Pile Driving Damage Case: How Animation Can Prove Useful

Pile driving is key to making the foundation for some structures, while it can spell doom for others. Animation can illustrate risks linked to such an activity.
Pile Driving
Photo by Nicolas J Leclercq on Unsplash

If you’re a wrestling guru, the ultimate pile driver move used in wrestling may come to mind at the mention of pile driving. 

However, in this article, our focus is on pile driving related to construction and building.  

Pile driving, according to Pile Bucks, is “a critical part of the construction process whereby vertical columns made of various materials (wood, concrete, steel, or a combination) are driven into un-excavated soil. The piles are a type of deep foundation used to hold up large structures – often bridges.” It is usually carried out using tools known as pile drivers. 

A pile driver is a powerful machine used to drive piles into the ground. The piles are used as a support structure and as part of a long-term deep foundation for structures. The pile could be made of wood, tubular steel, or solid steel. 

Pile driving which is sometimes an essential aspect of construction, can prove destructive to buildings and other structures nearby. In proving damage caused by pile driving on neighboring properties, legal animation can help simplify the fact and show the cause, which is pile driving, and the effect, which is the damage caused to the properties. 

How Does Pile Driving Cause Harm To Structures?

In an article by John F. Wiss, he stated that “pile driving, like dynamite blasts, nuclear blasts, and sonic booms, is a source of vibration which is frequently alleged to cause damage to structures.” Pile driving activities are accompanied by mechanical energy that can cause vibrations leading to the displacement of soil formation. The danger inherent in pile driving activities increases with the duration of time that the pile driving activity lasts.

Vytiniotis (2018), in his article, also affirmed that pile-driving causes vibrations and soil movements, which can influence the performance of nearby foundations and may cause damage to adjacent structures. He further explained that pile driving could severely affect structures at greater distances from the construction site. His research revealed that pile driving activities could have a noticeable cumulative influence on lateral soil motions, even at distances more than 50 times the pile diameter. Hence, its impact should not be overlooked.

An example of a case where the dangers of pile driving activities came into question is Caporale v. CW Blakeslee & Sons Inc

In the instant case, the defendants drove in piles for the foundation of a building for four months nonstop. The pile driving activity affected the plaintiff’s property, which was 75 feet away from the construction site. As the pile-driving activity continued, the plaintiff noticed that his building shook and vibrated; numerous cracks opened in the floors, walls, and ceilings; the bathrooms were damaged, and the water pipes became broken. When the pile driving stopped, there was no record of further damage.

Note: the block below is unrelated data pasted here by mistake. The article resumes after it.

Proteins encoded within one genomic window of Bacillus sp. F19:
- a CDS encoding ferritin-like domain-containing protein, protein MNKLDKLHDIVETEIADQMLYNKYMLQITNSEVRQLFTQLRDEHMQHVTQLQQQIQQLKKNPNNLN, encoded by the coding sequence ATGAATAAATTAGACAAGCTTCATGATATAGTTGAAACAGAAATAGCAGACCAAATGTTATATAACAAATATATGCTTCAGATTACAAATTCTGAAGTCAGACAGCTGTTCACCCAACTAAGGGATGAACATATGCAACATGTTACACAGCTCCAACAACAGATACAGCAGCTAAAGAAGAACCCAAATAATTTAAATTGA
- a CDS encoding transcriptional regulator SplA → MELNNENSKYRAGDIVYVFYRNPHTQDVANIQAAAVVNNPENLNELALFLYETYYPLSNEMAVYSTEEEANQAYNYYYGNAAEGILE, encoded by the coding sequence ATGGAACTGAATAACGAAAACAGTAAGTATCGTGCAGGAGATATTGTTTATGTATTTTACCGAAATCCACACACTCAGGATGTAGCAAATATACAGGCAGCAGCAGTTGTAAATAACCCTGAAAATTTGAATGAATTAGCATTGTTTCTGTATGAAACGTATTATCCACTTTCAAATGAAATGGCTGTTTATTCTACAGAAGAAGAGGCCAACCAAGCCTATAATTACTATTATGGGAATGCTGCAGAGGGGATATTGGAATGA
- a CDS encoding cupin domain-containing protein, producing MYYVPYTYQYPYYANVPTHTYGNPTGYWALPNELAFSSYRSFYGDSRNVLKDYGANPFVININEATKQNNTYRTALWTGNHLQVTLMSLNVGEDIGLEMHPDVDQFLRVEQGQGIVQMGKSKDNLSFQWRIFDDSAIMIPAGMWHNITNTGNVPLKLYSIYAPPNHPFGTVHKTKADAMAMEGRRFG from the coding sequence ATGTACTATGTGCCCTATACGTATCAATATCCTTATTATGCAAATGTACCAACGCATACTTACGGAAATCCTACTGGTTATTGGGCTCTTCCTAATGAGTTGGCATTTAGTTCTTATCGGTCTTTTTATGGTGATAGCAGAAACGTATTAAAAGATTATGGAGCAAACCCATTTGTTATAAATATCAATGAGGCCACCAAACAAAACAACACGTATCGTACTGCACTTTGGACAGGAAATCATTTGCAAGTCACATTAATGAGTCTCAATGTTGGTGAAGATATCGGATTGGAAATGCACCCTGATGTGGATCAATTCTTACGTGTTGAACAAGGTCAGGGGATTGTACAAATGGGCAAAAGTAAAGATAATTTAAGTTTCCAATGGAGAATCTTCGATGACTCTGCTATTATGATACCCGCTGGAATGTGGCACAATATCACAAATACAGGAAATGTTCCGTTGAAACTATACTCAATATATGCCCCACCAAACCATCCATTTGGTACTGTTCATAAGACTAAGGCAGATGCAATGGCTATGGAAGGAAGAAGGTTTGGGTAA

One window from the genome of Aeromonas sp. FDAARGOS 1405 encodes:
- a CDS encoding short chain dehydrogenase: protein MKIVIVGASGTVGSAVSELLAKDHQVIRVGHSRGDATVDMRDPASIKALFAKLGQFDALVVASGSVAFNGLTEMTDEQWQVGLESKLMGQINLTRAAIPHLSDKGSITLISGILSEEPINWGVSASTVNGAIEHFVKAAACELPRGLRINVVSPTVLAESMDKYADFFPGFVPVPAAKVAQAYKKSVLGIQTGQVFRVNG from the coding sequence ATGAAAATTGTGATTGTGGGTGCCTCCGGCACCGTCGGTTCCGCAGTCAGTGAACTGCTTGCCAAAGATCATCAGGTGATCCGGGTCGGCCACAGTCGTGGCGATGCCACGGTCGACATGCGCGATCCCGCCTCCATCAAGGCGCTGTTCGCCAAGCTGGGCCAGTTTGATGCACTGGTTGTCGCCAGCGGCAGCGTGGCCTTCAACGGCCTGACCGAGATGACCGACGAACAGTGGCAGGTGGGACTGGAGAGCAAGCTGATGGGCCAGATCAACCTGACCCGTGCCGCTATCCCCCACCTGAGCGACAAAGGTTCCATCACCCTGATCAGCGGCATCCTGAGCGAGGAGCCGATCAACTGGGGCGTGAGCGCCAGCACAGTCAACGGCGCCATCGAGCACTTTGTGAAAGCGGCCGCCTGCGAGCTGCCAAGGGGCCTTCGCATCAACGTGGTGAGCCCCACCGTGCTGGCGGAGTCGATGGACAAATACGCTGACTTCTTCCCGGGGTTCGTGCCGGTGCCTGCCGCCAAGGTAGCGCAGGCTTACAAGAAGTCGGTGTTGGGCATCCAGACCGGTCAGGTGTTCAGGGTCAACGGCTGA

In the light of this, the aggrieved plaintiff approached the court for the damage caused to his property. The case was decided in his favor.

Like in the instant case, there could be pile driving activities in your neighborhood that could cause damage to your property. Legal animation can be used to portray the vibrations and their effects on the buildings around. 

The construction animation can also be used to prove the extent of the damage caused to the properties around. 

What Is The Attitude Of The Court To Pile Driving Damage Cases?

There have been different responses to pile driving damage in different jurisdictions in the US. Like in the case aforementioned, tried in the Supreme Court of Connecticut, pile driving activity, after much consideration, was slated to be a dangerous activity because of the damage that can be caused to adjacent properties even when all the required levels of care were adhered to. 

Similarly, in the case of Sachs v.Chiat tried in the Supreme Court of Minnesota, the plaintiff on appeal challenged the decision of the previous court in giving judgment in favor of the defendants. However, after much deliberation, the case was slated for retrial to enable the court to quantify the extent of the damage caused to the plaintiff. 

In both cases, the court gave attention to the damage caused to the plaintiffs’ properties. Therefore, as long as damage can be proved in relation to pile driving activity that has happened, the victim can receive due compensation.  

Conclusion

Construction animation can be used as an effective tool in court to prove the damage caused by pile driving activities. The services of a reliable animation company with engineering experts must, however, be gotten to get the best out of the case. 

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